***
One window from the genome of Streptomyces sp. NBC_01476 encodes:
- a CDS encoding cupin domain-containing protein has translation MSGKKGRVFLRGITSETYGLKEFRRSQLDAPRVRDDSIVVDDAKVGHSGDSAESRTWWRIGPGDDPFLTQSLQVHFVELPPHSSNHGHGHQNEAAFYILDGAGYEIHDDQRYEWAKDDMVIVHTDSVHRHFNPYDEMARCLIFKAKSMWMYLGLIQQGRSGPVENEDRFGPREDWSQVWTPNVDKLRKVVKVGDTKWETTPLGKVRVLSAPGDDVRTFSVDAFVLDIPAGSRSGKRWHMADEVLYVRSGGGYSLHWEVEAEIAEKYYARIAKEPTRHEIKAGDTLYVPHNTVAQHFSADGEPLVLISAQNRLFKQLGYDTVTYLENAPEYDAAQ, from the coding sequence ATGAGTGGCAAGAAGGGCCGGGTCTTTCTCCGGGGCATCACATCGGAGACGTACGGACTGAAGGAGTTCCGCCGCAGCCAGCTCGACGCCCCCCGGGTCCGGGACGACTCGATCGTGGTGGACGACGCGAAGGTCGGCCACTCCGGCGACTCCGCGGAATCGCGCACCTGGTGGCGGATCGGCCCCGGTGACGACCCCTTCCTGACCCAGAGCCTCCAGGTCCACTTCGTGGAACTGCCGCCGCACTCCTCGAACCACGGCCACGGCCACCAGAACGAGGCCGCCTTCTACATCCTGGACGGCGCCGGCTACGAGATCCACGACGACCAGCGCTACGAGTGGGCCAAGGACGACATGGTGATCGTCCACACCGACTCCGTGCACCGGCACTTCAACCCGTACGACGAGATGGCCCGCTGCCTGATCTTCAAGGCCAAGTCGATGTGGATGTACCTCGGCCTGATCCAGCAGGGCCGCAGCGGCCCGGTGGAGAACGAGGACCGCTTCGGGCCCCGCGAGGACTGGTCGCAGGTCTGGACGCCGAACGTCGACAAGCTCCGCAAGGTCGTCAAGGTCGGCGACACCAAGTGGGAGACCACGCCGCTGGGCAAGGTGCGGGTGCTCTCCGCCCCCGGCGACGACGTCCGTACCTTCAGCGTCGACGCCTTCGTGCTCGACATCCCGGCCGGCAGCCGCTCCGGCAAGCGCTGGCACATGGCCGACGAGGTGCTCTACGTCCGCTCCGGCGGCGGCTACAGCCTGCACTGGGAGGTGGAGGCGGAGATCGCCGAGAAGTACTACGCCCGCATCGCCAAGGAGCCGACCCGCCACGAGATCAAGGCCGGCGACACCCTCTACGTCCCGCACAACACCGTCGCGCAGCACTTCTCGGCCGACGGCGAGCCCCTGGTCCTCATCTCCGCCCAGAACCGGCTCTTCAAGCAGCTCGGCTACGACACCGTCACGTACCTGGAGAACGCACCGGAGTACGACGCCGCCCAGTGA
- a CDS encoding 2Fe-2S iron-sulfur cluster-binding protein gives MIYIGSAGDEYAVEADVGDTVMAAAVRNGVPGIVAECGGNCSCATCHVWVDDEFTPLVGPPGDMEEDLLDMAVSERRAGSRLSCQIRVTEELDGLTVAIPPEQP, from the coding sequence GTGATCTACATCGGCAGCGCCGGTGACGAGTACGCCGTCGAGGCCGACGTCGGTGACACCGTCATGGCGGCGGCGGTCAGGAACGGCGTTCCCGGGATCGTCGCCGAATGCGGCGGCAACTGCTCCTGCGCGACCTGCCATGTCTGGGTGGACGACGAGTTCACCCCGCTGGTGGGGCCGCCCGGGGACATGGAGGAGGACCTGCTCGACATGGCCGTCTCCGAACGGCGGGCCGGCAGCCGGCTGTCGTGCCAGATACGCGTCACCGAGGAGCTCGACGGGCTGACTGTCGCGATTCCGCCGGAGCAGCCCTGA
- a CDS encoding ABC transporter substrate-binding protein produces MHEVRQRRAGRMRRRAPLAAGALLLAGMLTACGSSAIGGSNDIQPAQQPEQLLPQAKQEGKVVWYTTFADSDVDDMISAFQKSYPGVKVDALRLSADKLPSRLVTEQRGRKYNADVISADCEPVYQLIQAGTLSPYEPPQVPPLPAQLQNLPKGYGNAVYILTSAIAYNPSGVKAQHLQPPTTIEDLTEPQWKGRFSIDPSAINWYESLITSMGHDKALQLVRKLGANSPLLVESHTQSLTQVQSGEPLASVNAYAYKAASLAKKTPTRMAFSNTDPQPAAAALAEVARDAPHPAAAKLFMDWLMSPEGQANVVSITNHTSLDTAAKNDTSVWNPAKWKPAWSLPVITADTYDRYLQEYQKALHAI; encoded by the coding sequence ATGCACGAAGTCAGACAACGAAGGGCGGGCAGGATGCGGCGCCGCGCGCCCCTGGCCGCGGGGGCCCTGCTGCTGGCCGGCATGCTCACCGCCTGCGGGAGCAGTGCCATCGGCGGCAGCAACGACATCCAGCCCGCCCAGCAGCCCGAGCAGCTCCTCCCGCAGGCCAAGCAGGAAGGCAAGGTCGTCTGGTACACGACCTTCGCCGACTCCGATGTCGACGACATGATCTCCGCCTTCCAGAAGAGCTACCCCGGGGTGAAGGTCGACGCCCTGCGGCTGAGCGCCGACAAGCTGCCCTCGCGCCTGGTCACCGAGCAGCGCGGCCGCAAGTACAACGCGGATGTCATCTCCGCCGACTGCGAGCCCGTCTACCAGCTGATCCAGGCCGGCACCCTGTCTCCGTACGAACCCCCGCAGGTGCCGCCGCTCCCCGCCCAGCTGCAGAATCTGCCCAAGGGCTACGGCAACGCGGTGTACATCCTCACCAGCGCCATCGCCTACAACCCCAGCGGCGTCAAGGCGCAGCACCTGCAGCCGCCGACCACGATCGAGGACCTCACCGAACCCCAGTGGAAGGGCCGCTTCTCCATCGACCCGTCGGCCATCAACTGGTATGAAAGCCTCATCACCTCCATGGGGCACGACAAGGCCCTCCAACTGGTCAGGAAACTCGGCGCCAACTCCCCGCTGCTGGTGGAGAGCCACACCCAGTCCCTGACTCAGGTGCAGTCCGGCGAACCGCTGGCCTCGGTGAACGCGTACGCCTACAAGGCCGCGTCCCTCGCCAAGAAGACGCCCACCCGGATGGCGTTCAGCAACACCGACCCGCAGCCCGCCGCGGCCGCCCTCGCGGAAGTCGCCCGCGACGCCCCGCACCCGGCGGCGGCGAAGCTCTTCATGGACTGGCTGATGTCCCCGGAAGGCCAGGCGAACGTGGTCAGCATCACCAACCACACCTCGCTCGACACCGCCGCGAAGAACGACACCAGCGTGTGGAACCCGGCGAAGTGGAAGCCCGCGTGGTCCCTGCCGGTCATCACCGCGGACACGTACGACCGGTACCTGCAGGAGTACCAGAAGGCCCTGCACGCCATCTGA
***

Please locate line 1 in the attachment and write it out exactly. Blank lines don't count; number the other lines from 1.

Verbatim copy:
One window from the genome of Streptomyces sp. NBC_01476 encodes: